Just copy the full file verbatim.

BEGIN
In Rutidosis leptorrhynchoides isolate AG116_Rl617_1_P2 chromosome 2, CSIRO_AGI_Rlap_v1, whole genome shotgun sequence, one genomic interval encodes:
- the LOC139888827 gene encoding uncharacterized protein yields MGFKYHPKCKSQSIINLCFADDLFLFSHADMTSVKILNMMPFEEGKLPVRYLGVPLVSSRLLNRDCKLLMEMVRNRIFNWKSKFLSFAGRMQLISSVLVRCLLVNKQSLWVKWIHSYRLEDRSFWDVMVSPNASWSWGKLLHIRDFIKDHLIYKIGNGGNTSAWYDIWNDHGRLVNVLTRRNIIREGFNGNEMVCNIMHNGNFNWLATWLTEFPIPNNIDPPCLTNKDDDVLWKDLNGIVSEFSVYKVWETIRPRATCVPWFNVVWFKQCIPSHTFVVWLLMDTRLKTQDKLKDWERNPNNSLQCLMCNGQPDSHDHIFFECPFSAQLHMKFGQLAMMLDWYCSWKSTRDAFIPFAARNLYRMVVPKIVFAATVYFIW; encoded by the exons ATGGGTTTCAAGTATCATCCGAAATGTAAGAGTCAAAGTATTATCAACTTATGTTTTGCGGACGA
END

In Rutidosis leptorrhynchoides isolate AG116_Rl617_1_P2 chromosome 2, CSIRO_AGI_Rlap_v1, whole genome shotgun sequence, one genomic interval encodes:
- the LOC139888827 gene encoding uncharacterized protein yields MGFKYHPKCKSQSIINLCFADDLFLFSHADMTSVKILNMMPFEEGKLPVRYLGVPLVSSRLLNRDCKLLMEMVRNRIFNWKSKFLSFAGRMQLISSVLVRCLLVNKQSLWVKWIHSYRLEDRSFWDVMVSPNASWSWGKLLHIRDFIKDHLIYKIGNGGNTSAWYDIWNDHGRLVNVLTRRNIIREGFNGNEMVCNIMHNGNFNWLATWLTEFPIPNNIDPPCLTNKDDDVLWKDLNGIVSEFSVYKVWETIRPRATCVPWFNVVWFKQCIPSHTFVVWLLMDTRLKTQDKLKDWERNPNNSLQCLMCNGQPDSHDHIFFECPFSAQLHMKFGQLAMMLDWYCSWKSTRDAFIPFAARNLYRMVVPKIVFAATVYFIW; encoded by the exons ATGGGTTTCAAGTATCATCCGAAATGTAAGAGTCAAAGTATTATCAACTTATGTTTTGCGGACGA